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Ride Your Bicycle Instead

by Katherine Noyes
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When you ride your bike and leave the car at home, you help the planet and every living thing on it. Riding a bicycle uses absolutely no nonrenewable energy (just your own!) and emits no pollution, making it one of the best ways to get around without contributing to global warming. Riding a bike also means there’s one less car on the road to be involved in traffic jams, accidents and road-related injuries to wildlife. Then, of course, there's the fact that it's good for you — and just plain fun!

In the United States alone, there are more than 230 million cars, vans, SUVs, and pickups on the roads today. Many of these are driven by a single individual for personal transportation, which is an extremely inefficient and expensive way to travel that uses up an inordinate amount of the world's oil supplies. Meanwhile, a four-mile trip by car adds 15 pounds of pollutants to the air we all breathe; by making that a bike ride instead, you help keep the air clean.

With so many cars and people on the road, many cities of all sizes are also suffering from worsening traffic congestion, which can cost communities billions of dollars per year. Not only that, but in many areas, traffic and parking problems mean that bicyclists often arrive at their destinations sooner than those in cars!

Cars are more dangerous than bikes, especially when you take wildlife into account. People in cars account for more than one-third of all transportation fatalities, compared with people on bicycles, who represent less than 2 percent. (There are, of course, fewer bicyclists to begin with, but then again, the small number of bike-related fatalities is positively tiny compared with the hundreds of thousands of people killed each year by heart attacks and strokes, which can often be attributed at least in part to a lack of exercise.) Meanwhile, it's been estimated that one million animals are killed by cars every day in the United States. Others are harmed indirectly by cars' pollution of toxic chemicals and heavy metals. Bicycles are responsible for none of that.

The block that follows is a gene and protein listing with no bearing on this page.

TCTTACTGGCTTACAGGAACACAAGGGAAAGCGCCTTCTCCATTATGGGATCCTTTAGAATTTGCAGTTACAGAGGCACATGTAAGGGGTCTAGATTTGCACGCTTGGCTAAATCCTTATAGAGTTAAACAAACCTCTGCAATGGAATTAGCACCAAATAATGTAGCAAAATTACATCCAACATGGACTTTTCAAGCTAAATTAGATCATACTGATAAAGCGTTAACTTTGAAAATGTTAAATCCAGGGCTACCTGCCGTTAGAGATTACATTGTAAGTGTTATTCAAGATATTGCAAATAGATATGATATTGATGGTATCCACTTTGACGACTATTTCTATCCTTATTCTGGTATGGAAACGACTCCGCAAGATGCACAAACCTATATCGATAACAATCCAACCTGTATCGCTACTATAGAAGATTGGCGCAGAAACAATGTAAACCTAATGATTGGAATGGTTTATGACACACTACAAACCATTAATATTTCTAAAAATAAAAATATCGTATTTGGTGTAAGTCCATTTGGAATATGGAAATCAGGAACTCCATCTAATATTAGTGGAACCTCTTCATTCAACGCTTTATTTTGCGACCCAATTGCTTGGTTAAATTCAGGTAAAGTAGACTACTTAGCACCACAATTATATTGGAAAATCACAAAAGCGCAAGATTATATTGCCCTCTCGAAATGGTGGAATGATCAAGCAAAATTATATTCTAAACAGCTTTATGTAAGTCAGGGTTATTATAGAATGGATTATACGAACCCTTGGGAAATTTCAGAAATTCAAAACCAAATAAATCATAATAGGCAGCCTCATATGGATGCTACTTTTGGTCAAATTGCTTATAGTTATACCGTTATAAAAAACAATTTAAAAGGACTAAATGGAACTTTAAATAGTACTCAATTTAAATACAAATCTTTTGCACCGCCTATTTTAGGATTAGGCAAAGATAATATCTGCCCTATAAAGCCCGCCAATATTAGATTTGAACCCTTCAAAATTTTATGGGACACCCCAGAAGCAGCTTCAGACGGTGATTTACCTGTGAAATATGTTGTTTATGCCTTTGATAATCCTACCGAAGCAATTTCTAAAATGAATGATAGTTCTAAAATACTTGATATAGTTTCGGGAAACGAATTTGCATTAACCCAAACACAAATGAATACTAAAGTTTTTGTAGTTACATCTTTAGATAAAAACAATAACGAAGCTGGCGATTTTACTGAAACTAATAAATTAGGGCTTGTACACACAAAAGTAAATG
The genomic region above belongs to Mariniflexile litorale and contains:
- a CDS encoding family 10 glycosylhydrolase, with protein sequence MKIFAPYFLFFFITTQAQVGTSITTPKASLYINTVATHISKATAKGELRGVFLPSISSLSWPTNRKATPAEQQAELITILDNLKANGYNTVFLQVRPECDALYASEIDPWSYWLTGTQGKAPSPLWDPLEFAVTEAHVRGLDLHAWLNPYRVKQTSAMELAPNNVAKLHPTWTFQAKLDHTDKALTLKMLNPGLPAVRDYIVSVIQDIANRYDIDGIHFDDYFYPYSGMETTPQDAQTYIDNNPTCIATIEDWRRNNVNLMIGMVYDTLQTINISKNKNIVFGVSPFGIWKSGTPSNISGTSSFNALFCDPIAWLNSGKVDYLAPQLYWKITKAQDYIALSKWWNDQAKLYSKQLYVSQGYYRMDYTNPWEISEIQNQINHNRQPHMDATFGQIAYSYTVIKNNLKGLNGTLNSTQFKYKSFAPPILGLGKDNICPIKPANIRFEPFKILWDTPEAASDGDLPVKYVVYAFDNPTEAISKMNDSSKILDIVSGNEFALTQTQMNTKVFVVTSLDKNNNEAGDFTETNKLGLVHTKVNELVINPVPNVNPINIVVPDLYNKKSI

There are efforts springing up to protect wildlife, such as the Federal Highway Administration's "Critter Crossings" program. And many communities are beginning to implement measures designed to encourage people to leave their cars at home, such as offering incentives for using carpooling and public transportation, building urban bike lanes and bike paths, and participating in events such as National Bike Month

But the bottom line is that we simply drive our cars too much, and we really don't need to. Don't drive to the gym to get your exercise – do the world a favor, burn 500 calories an hour, save those membership fees, and go for a bike ride instead!

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  • Instead of driving your car, ride your bike as much as you can for errands, visiting friends, bringing your kids to school (they'll love the excuse to be on their bikes too) and even getting to work. Plan your route in advance, and make sure you wear a helmet and know the bicycle rules of the road. If the distance is prohibitive, many public transportation systems now offer ways for bicyclists to travel with their bikes and then start cycling when they're closer to their destination. Consider joining a bicyclist organization for connections, equipment advice and more information.
  • If your community doesn't yet have a good network of bike paths, ask town planners to consider building them. Many bicycle organizations and communities with bike paths in place have bike path guidelines that can be useful for planning new ones.
  • When you must drive a car, stay as close as you can to the speed limit, especially as it begins to get dark. Your trip may take a few minutes longer, but the payoff can be as much as 20 percent less gas used and a reduced chance of accidents with other cars and wildlife. The Humane Society of the United States celebrates "Give Wildlife a Brake" week in late October, and provides tips on how to reduce your risk of hitting wildlife. 

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